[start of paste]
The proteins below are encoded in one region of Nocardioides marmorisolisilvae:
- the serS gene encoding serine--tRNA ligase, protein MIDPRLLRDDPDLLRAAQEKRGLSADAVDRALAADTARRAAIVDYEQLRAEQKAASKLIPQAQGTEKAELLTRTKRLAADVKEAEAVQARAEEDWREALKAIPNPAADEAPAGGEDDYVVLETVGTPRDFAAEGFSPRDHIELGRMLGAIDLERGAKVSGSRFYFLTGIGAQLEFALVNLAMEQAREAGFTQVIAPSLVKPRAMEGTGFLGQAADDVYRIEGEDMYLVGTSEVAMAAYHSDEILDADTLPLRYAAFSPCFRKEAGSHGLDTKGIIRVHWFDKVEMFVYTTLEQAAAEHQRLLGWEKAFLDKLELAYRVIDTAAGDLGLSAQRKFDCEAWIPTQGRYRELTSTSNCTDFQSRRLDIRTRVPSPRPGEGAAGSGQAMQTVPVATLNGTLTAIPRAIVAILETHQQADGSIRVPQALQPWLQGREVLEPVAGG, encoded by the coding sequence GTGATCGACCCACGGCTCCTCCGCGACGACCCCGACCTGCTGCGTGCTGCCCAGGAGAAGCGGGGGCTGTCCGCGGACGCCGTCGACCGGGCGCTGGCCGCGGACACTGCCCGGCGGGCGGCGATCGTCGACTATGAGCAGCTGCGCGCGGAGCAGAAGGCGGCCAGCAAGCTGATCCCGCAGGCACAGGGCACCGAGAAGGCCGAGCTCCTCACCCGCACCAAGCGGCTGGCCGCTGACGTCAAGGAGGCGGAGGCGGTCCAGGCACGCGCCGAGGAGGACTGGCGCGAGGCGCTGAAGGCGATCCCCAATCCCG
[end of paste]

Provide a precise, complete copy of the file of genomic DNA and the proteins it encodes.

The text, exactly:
The proteins below are encoded in one region of Nocardioides marmorisolisilvae:
- the serS gene encoding serine--tRNA ligase, protein MIDPRLLRDDPDLLRAAQEKRGLSADAVDRALAADTARRAAIVDYEQLRAEQKAASKLIPQAQGTEKAELLTRTKRLAADVKEAEAVQARAEEDWREALKAIPNPAADEAPAGGEDDYVVLETVGTPRDFAAEGFSPRDHIELGRMLGAIDLERGAKVSGSRFYFLTGIGAQLEFALVNLAMEQAREAGFTQVIAPSLVKPRAMEGTGFLGQAADDVYRIEGEDMYLVGTSEVAMAAYHSDEILDADTLPLRYAAFSPCFRKEAGSHGLDTKGIIRVHWFDKVEMFVYTTLEQAAAEHQRLLGWEKAFLDKLELAYRVIDTAAGDLGLSAQRKFDCEAWIPTQGRYRELTSTSNCTDFQSRRLDIRTRVPSPRPGEGAAGSGQAMQTVPVATLNGTLTAIPRAIVAILETHQQADGSIRVPQALQPWLQGREVLEPVAGG, encoded by the coding sequence GTGATCGACCCACGGCTCCTCCGCGACGACCCCGACCTGCTGCGTGCTGCCCAGGAGAAGCGGGGGCTGTCCGCGGACGCCGTCGACCGGGCGCTGGCCGCGGACACTGCCCGGCGGGCGGCGATCGTCGACTATGAGCAGCTGCGCGCGGAGCAGAAGGCGGCCAGCAAGCTGATCCCGCAGGCACAGGGCACCGAGAAGGCCGAGCTCCTCACCCGCACCAAGCGGCTGGCCGCTGACGTCAAGGAGGCGGAGGCGGTCCAGGCACGCGCCGAGGAGGACTGGCGCGAGGCGCTGAAGGCGATCCCCAATCCCG